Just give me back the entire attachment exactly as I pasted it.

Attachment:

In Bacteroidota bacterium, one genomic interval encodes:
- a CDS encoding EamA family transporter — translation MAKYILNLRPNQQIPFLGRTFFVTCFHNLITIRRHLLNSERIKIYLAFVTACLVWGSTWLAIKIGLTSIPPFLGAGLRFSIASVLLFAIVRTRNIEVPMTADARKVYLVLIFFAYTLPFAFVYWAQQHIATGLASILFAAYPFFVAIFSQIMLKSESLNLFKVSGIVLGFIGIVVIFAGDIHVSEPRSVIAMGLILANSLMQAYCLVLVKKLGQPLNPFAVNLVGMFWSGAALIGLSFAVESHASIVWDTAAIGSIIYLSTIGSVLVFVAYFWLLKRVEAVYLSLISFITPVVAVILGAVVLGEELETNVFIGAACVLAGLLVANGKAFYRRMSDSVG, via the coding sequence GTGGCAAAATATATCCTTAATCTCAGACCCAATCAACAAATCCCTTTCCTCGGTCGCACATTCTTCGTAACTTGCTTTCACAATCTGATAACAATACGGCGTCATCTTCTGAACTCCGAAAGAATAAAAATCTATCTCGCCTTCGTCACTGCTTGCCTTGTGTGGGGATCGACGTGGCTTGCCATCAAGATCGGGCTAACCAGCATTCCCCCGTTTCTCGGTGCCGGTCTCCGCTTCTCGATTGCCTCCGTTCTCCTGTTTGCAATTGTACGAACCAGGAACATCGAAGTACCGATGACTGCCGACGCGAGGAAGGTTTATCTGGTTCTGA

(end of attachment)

In Bacteroidota bacterium, one genomic interval encodes:
- a CDS encoding EamA family transporter — translation MAKYILNLRPNQQIPFLGRTFFVTCFHNLITIRRHLLNSERIKIYLAFVTACLVWGSTWLAIKIGLTSIPPFLGAGLRFSIASVLLFAIVRTRNIEVPMTADARKVYLVLIFFAYTLPFAFVYWAQQHIATGLASILFAAYPFFVAIFSQIMLKSESLNLFKVSGIVLGFIGIVVIFAGDIHVSEPRSVIAMGLILANSLMQAYCLVLVKKLGQPLNPFAVNLVGMFWSGAALIGLSFAVESHASIVWDTAAIGSIIYLSTIGSVLVFVAYFWLLKRVEAVYLSLISFITPVVAVILGAVVLGEELETNVFIGAACVLAGLLVANGKAFYRRMSDSVG, via the coding sequence GTGGCAAAATATATCCTTAATCTCAGACCCAATCAACAAATCCCTTTCCTCGGTCGCACATTCTTCGTAACTTGCTTTCACAATCTGATAACAATACGGCGTCATCTTCTGAACTCCGAAAGAATAAAAATCTATCTCGCCTTCGTCACTGCTTGCCTTGTGTGGGGATCGACGTGGCTTGCCATCAAGATCGGGCTAACCAGCATTCCCCCGTTTCTCGGTGCCGGTCTCCGCTTCTCGATTGCCTCCGTTCTCCTGTTTGCAATTGTACGAACCAGGAACATCGAAGTACCGATGACTGCCGACGCGAGGAAGGTTTATCTGGTTCTGA